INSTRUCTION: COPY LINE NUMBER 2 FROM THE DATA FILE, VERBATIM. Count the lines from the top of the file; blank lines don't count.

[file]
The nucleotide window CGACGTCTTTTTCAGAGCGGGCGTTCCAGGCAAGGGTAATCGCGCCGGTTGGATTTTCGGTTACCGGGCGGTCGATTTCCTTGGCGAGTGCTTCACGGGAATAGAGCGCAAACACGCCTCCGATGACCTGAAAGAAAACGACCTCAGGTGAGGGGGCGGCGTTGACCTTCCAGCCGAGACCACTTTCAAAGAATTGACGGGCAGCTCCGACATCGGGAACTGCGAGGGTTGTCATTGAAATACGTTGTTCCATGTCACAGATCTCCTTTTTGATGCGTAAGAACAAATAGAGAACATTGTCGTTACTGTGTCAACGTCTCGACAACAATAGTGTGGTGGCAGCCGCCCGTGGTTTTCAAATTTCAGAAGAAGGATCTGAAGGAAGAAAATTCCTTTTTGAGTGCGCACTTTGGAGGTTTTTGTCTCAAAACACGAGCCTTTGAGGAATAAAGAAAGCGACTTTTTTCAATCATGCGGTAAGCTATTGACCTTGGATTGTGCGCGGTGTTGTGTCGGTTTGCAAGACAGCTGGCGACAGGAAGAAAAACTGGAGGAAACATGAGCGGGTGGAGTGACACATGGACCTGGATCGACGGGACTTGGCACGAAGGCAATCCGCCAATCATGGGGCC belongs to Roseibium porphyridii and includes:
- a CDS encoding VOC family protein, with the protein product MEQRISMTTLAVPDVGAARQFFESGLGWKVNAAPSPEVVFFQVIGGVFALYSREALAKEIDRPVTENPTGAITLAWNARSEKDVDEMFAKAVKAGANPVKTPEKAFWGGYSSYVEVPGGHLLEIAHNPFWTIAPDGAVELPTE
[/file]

- a CDS encoding VOC family protein, with the protein product MEQRISMTTLAVPDVGAARQFFESGLGWKVNAAPSPEVVFFQVIGGVFALYSREALAKEIDRPVTENPTGAITLAWNARSEKDVDEMFAKAVKAGANPVKTPEKAFWGGYSSYVEVPGGHLLEIAHNPFWTIAPDGAVELPTE